Women and Work in Medieval EuropeDavid Herlihy
In the early Middle Ages, until as late as the thirteenth century, women were active and independent participants in many sectors of economic life. Even apart from agriculture, they were prominent in all phases of cloth making, in brewing, medicine, education, administration, and in the dispensation of religious counsel. In the late Middle Ages, clearly so by the fifteenth century, women lost that prominence as well as their economic independence. Using a great variety of original sources, both literary and statistical, David Herlihy vividly demonstrates that the subordination of women within a household economy was specifically the product of the late Middle Ages.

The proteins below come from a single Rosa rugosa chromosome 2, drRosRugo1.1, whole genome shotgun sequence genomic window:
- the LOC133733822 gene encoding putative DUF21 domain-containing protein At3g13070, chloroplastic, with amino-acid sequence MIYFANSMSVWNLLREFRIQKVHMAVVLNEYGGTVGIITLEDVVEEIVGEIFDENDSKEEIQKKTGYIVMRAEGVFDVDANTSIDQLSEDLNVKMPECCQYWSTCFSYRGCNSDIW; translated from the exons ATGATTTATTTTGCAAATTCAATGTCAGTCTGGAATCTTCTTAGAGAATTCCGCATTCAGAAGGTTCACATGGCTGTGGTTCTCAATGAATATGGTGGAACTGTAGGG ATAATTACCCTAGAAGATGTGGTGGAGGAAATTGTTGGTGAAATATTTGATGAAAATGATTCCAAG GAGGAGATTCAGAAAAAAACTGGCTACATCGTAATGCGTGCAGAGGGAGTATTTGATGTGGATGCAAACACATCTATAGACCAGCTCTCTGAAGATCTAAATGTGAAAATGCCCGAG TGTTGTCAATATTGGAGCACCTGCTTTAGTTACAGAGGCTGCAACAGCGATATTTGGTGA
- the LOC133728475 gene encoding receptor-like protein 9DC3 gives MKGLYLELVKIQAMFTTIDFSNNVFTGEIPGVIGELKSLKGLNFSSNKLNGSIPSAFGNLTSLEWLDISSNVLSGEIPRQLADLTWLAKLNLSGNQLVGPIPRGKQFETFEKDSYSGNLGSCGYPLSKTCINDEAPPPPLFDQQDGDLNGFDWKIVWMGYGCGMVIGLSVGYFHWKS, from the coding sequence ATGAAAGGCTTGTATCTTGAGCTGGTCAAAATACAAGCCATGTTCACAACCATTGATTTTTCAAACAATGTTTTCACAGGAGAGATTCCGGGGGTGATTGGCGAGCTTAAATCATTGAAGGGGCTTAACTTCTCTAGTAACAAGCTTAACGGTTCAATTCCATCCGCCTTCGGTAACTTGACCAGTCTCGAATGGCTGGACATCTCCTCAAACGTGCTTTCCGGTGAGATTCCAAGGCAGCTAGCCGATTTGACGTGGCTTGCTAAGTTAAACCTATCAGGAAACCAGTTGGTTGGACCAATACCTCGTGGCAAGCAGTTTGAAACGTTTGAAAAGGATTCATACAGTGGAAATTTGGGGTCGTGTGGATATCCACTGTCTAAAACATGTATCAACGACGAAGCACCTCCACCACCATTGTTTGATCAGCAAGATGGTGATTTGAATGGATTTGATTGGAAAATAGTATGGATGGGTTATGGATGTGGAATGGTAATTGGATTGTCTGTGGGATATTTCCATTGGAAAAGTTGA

Opera Muliebria, the medieval Latin term for "women’s labors," is the first comprehensive survey of women’s participation in economic activities throughout Europe from ancient times to about 1500. Herlihy illustrates how medieval women lived and worked, and how their lives were transformed as the Middle Ages ended. He traces the dramatic change in their participation in productive enterprise to the establishment of guild monopolies and reveals that the virtual confinement of women’s labors to work within the home was not an ancient arrangement, but rather the heritage of the late Middle Ages.
Covering the entire continent of Europe for over a millennium of its history, Herlihy’s work contributes to a better understanding not only of medieval women but of the entire social world of the Middle Ages.
"A pioneering synthesis of a millennium of women and work." Journal of Economic History